What I Learned From Standing In The Eye Of A Hurricane


A never ending, manic frenzy consumes me, a restless, electric energy that refuses to be still. I feel suffocated in this apartment, trapped in my own head. I envy those who know how to silence their inner voice. Mine is always screaming at me in a constant, ambivalent monologue that runs in circles around the crevices of my brain. Living in a 500 square foot space makes you stir-crazy after awhile.

I glance at the 34 x 46 poster hanging above my keyboard. Why did I buy that? I connect with this painting, fascinated by the blue and purple hues. I purchased it from a charismatic artist in Venice Beach, named Sky. I lock eyes longer than usual with the oceanic eyeball that fills the picture frame. A vibrant full moon as the pupil. The iris is a stormy sea of turquoise, tidal waves; a humpback whale elegantly splashes his tail in the corner. Thick eyelashes sprout into a starry sky; a dark, magical, twilight forest fills the remaining space. Beautiful chaos.

A flood of emotion temporarily knocks me out of reality as I lose myself in its nostalgic nature. I disappear into a foggy cloud of the past. I can feel my brain shudder inside of my skull, as I remember the heartbreaking sounds of Hurricane Charley’s destruction. A quiet murmur leaves my lips as I answer my prior question, Oh my god. The eye of the storm.

The wind’s wailing rage and destructive force creeps back into my conscious. I can still hear the echoes speaking to my teenage soul, thirteen years later; you will learn how to start over and grow from this. Unexpectedly vivid.

In 2004, Hurricane Charley was defiant of meteorologists’ predictions and took a turn into my backyard; no time for preparation or escape routes. The harbor I grew to know as a peaceful oasis gave power to a monstrous cyclone. Oceans of rain pelted on top of my hometown, while turbulent winds flattened the foundations I once considered safe.

My family of six huddled under twin bed mattresses in my childhood hallway with flashlights and a radio. I tried to be an undaunted soul for my younger brothers, but the moment I heard my bedroom window shatter – I shattered too. I broke down into my own storm of tears. My mother told me to take deep breaths and that it was going to be okay. When emotion took over my being, she always reminded me to breathe; she still does.

Our bedroom doors rattled. It sounded like my house was being broken into by a plethora of ex-convicts shooting grenade launchers. I could feel my dogs’ frightened energy as they whimpered from the laundry room that felt miles away. I imagined my favorite books, hidden diary, and childhood memories escaping into the air from my smashed window, Wizard of Oz style, in a tornado-like spout.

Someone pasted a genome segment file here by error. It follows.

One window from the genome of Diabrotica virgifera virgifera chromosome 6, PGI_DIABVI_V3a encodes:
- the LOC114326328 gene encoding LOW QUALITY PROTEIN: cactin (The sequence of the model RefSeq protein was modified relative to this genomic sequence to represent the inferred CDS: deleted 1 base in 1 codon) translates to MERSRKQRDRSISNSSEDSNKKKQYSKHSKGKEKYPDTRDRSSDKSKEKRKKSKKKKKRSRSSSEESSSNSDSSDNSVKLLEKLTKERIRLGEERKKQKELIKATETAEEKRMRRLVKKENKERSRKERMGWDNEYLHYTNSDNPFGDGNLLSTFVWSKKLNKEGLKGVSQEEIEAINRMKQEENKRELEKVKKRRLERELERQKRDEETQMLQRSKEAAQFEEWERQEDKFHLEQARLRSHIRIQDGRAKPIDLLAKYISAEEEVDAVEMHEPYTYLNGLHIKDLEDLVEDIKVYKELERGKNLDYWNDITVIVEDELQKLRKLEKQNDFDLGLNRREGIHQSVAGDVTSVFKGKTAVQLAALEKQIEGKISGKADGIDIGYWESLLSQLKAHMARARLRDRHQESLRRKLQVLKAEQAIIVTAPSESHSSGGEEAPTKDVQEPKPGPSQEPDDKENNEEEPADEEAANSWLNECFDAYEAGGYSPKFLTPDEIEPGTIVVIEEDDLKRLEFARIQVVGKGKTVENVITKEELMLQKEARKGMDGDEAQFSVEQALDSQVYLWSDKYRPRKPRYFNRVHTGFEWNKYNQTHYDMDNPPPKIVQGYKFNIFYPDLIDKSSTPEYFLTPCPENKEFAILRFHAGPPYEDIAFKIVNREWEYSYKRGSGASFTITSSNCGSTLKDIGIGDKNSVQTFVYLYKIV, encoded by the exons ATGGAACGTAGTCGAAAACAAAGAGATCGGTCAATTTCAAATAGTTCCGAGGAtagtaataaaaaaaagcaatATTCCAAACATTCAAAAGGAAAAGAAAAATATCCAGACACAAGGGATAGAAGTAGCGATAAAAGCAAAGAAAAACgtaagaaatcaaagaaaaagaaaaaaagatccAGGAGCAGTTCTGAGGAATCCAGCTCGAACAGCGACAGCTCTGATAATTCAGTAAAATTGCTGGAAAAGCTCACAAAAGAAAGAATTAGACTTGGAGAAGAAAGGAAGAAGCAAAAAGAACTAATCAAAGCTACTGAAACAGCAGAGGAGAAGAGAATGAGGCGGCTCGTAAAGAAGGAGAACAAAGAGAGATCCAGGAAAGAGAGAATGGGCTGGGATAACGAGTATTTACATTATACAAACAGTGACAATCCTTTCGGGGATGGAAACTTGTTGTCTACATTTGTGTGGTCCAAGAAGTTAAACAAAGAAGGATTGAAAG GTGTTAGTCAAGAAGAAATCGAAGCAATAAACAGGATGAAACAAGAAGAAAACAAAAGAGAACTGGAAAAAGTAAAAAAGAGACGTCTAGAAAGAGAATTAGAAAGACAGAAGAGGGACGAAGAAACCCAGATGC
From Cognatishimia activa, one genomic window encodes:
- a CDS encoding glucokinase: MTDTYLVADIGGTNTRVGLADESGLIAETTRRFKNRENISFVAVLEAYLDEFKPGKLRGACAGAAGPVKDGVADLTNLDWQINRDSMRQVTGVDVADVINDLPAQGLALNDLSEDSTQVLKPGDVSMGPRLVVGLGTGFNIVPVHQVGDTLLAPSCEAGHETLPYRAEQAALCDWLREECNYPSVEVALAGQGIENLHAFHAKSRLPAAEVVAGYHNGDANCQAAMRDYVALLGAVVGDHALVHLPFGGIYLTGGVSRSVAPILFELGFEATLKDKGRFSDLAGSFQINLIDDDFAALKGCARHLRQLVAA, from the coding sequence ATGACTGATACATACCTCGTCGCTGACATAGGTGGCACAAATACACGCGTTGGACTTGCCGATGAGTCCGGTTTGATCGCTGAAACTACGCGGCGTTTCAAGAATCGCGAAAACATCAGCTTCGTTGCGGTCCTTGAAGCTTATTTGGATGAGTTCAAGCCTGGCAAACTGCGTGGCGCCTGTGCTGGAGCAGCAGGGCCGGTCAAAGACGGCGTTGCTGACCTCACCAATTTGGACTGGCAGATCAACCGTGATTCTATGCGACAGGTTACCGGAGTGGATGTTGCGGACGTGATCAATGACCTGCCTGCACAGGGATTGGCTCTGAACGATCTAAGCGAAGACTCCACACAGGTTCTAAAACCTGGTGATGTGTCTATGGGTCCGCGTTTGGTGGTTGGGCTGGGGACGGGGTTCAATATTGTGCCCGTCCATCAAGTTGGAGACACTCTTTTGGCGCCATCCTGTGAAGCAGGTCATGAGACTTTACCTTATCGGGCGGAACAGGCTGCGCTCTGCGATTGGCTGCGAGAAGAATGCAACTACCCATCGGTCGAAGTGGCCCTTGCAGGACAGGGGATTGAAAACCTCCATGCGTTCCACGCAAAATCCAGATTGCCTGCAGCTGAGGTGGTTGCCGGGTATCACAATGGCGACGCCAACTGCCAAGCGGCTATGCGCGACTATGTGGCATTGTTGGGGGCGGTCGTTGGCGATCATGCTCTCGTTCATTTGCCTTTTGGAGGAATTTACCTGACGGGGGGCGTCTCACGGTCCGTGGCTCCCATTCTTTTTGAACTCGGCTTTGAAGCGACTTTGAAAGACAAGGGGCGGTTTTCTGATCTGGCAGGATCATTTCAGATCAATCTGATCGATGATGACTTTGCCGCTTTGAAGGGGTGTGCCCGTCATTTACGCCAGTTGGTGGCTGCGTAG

I questioned if I would live to be thirteen. I wondered if I would ever see my best friends again while the winds of the storm took over my sanity.

All of a sudden, the noise stopped slamming. The rain stopped pouring. A calm energy filled the air. I ran to look outside our front door. An innocent, shooken-up squirrel took refuge on the porch. I wanted to take him inside and protect him from harm. Everything I used to look up at was now on the ground: powerlines, trees, roof shingles, my family’s hearts, even the orange sky seemed to be falling.

I looked at my best friend’s house across the street and hoped to god she was safe. My inner monologue repeated over and over again, please tell me this is over. The complacent, yet angry sky played a joke on me; I was in the eye of the storm. It was far from over. My mom’s voice shook as the winds picked back up and the sky darkened, “Get back in the hallway! Hurry!”

I never thought the odious nightmare would end, but hours later Florida’s atmosphere was back to normalcy. Yet, everything I grew to know and love as a child was destroyed at my feet.

When your world is completely flattened, you have no choice but to start over from the ground up. It can take over a decade. Anyone that watched from afar would call this a tragic catastrophe. I now know one of life’s greatest secrets; destruction breeds growth.

Years later, I analyze my own character. I have always been filled with emotion. When the tide is high, the waves of my soul come crashing down, wipe me out, and anyone else that stands too close to my personal shore.

When I am sad, I do not cry. I bawl rainstorms. I have a heart of thunder and lightning in my veins. My mind is destructive and quick like a tornado.

I have learned to weather my own storms. The chaotic whirlwind surrounding me is only meant to dizzy myself. I dance in the eye of my hurricane and hope the gusts that follow me around only touch bystanders enough to remind them that they are alive.

I grew up dancing in the rain. Brooding darkness always leads to a light at the end of the tunnel. When life is chaotic, I remind myself the storm will calm; even if only for a short period of time until it riles me up again. The clouds always drift away and the sun rises again over the horizon. On my darkest days, I remember the natural force that once flipped my world upside down.

When I am at war with myself, I ride the wave; even if no one else is there to watch me catch it.